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Trampoline History –
Who Did First Bring Us The "Trampoline"?
A trampoline is a device consisting of a piece of taut, strong fabric stretched over a steel frame using many coiled springs. People bounce on trampolines for recreational and competitive purposes. The fabric on which users bounce (commonly known as a 'bounce mat' or 'trampoline bed') is not elastic in itself, the elasticity is provided by the springs which connect it to the frame.
Early Trampoline-Like Devices
It is said that a kind of trampolining was done by the Inuit people who used to toss each other into the air on a walrus skin, something like the sheet used by firemen to catch people jumping out of burning buildings. There also is some evidence of people in Europe having been tossed into the air by a number of people holding a blanket; Mak in the Wakefield Second Shepherds' Play and Sancho Panza in Don Quixote are both subjected to blanketing – however, these are clearly non-voluntary, non-recreational instances of quasi-judicial, mob-administered punishment. The 19th century circus poster on which the Beatles' song "Being for the Benefit of Mr. Kite!" is based references performance on trampoline, though the device is thought to have been something more like a springboard than the fabric-&-coiled-springs apparatus in use at present.
These may not be the true antecedents of the modern sport of trampolining, but it is certain that in the early years of the 20th century some acrobats used a "bouncing bed" on the stage to amuse audiences. The bouncing bed was in reality a form of small trampoline covered by bedclothes on which the acrobats performed mostly comedy routines.
According to circus folklore, the trampoline was supposedly first developed by an artiste called Du Trampoline who saw the possibility of using the trapeze safety net as a form of propulsion and landing device and experimented with different systems of suspension, eventually reducing the net to a practical size for separate performance. While there were trampoline like devices used for shows and in the circus, the story of Du Trampolin is probably a myth and no documentary evidence has been found to support it.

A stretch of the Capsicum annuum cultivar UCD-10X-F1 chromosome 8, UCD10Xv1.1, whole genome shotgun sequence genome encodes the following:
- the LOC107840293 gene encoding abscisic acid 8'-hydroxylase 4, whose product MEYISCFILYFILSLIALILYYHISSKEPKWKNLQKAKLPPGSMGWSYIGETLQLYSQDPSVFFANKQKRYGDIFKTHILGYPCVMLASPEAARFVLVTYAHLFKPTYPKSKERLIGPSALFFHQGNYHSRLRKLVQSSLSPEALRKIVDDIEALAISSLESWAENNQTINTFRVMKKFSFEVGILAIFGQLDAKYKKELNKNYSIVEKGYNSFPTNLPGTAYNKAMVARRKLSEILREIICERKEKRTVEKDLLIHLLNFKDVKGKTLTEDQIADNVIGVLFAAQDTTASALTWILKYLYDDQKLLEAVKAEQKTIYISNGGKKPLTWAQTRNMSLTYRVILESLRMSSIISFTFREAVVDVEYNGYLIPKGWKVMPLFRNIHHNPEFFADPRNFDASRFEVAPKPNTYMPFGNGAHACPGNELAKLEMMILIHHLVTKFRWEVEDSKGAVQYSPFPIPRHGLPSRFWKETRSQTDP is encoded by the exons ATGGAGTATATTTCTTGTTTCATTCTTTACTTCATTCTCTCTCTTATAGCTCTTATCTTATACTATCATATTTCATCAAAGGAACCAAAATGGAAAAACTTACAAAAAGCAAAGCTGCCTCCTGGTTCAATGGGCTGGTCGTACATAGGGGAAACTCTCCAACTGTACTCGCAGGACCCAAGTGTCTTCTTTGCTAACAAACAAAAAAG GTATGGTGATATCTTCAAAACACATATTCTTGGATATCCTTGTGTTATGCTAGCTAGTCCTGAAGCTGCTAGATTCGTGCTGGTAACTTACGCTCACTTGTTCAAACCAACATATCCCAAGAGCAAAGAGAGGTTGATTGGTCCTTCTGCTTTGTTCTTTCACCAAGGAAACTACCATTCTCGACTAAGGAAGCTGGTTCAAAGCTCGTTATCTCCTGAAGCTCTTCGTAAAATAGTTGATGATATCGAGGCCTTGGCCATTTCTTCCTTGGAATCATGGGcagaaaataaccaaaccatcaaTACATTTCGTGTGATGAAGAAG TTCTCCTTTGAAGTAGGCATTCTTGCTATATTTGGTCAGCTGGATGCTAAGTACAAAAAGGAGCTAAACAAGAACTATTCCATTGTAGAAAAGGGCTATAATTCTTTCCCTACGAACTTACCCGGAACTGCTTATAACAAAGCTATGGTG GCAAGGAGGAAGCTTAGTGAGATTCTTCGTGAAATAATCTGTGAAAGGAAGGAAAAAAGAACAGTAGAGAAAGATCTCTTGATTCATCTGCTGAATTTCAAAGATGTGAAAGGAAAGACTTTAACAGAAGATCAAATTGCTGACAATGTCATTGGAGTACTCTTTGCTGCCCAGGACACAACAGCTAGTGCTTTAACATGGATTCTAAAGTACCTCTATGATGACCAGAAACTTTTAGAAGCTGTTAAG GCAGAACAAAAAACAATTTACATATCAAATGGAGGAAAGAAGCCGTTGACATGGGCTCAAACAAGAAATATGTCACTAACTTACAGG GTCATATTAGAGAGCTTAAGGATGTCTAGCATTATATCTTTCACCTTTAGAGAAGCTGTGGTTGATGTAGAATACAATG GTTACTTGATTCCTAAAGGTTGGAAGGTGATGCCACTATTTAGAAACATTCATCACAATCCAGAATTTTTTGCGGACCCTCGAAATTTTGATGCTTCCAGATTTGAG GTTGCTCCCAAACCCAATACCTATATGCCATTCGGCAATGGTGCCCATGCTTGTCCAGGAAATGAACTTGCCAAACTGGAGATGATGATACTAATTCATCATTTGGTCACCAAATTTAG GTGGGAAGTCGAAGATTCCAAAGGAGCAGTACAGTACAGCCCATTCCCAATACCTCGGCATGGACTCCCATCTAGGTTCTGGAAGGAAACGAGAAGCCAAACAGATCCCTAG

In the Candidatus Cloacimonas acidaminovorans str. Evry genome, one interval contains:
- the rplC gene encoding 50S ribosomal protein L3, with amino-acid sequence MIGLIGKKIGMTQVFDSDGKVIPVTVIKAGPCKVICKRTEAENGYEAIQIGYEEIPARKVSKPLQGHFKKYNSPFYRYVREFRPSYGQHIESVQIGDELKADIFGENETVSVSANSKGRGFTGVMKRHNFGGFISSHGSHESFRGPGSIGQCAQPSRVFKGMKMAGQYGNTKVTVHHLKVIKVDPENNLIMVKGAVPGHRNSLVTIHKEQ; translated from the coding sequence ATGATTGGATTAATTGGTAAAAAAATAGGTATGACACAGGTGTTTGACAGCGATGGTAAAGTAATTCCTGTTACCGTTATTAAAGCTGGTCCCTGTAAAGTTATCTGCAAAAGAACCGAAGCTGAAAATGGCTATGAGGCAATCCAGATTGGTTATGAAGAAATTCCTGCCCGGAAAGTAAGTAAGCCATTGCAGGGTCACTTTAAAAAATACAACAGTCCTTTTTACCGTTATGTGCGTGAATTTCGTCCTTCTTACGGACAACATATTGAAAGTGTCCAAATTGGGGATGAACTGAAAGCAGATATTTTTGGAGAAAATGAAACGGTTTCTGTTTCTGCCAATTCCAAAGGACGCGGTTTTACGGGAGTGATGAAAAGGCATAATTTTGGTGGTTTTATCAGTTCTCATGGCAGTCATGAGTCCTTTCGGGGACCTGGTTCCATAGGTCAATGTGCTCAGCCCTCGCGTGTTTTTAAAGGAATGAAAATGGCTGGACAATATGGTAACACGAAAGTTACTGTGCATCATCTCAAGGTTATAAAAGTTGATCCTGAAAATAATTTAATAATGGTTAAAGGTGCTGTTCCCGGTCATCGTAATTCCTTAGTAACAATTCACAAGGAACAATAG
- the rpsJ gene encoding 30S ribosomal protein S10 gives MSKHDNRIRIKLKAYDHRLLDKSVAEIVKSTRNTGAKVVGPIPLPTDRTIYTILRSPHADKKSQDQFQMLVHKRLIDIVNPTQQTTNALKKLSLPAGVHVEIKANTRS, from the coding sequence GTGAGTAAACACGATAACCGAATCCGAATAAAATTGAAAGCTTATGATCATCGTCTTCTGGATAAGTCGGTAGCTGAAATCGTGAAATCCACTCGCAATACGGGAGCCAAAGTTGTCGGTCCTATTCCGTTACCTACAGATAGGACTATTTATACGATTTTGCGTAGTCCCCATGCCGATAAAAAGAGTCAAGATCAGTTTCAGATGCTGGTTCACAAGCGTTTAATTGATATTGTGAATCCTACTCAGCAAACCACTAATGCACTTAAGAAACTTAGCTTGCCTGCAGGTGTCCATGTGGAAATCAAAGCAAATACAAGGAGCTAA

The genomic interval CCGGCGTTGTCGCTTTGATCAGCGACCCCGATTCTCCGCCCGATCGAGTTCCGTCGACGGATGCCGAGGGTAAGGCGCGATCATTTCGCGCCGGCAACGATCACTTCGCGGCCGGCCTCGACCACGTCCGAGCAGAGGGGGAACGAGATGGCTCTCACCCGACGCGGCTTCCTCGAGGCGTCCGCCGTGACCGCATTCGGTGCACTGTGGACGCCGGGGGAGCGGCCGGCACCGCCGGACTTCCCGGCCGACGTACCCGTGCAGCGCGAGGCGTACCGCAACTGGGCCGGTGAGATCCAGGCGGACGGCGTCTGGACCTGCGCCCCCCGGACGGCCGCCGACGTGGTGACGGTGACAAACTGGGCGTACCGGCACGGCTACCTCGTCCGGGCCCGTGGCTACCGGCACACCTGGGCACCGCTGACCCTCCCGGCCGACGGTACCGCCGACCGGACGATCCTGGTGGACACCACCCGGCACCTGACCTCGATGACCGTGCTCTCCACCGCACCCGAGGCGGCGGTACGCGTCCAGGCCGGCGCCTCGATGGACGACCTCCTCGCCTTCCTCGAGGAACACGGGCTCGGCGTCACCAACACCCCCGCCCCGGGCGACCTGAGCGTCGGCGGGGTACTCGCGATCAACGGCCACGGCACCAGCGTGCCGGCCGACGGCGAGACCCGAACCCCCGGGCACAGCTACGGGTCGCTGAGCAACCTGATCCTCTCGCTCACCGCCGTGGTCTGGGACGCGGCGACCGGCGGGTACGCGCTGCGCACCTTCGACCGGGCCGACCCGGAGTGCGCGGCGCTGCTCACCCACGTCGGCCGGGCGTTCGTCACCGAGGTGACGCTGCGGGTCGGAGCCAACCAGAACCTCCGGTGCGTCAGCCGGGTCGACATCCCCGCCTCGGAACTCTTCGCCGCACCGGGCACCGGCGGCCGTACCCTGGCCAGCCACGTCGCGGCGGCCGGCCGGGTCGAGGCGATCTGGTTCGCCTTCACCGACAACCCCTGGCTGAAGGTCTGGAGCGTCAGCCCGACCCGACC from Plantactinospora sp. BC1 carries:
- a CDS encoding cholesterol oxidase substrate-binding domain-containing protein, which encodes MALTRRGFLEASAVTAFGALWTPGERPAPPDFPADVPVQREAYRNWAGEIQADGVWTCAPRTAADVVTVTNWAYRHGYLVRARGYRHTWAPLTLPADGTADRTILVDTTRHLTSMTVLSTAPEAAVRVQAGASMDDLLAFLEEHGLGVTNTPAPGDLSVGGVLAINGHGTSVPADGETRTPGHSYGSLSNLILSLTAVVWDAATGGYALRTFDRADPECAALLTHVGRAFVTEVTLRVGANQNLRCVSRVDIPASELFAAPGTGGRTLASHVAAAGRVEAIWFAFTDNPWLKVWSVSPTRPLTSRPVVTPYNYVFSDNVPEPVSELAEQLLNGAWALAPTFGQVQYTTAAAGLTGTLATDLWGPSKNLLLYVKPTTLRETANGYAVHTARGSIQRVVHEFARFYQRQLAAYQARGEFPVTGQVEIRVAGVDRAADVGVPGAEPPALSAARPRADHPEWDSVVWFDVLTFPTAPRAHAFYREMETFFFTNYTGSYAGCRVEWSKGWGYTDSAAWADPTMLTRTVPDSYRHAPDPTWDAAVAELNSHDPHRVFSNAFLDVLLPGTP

The First Modern Trampolines
The first modern trampoline was built by George Nissen and Larry Griswold around 1934. Nissen was a gymnastics and diving competitor and Griswold was a tumbler on the gymnastics team, both at the University of Iowa, USA. They had observed trapeze artists using a tight net to add entertainment value to their performance and experimented by stretching a piece of canvas, in which they had inserted grommets along each side, to an angle iron frame by means of coiled springs. It was initially used to train tumblers but soon became popular in its own right. Nissen explained that the name came from the Spanish trampolín meaning a diving board. George Nissen heard the word on a demonstration tour in Mexico in the late 1930s and decided to use an anglicized form as the trademark for the apparatus.
Early in their development Nissen anticipated Trampolines being used in a number of recreational areas including those involving more than one participant on the same trampoline. One such game was Space ball - a game of two teams of two on a single trampoline with specially constructed end 'walls' and a middle 'wall' through which a ball could be propelled to hit a target on the other side’s end wall.
Use In Flight And Astronaut Training
During World War II, the United States Navy Flight School developed the use of the trampoline in its training of pilots and navigators, giving them concentrated practice in spatial orientation that had not been possible before . After the war, the development of the space flight programme again brought the trampoline into use to help train both American and Soviet astronauts, giving them experience of variable body positions in flight.
Main article: Trampolining
The competitive gymnastic sport of trampolining has been developed and it has been part of the Olympic Games since 2000. On a modern competitive trampoline a skilled athlete can bounce to a height of up to ten meters, performing multiple somersaults and twists. Trampolines also feature in the competitive sport of Slamball, a variant of basketball, and Bossaball, a variant of volleyball.
Cross-Training For Other Sports
There are a number of other sports which use trampolines to help develop and hone acrobatic skills in training before they are used in the actual sporting venue. Examples of this can be found in diving, gymnastics and freestyle skiing.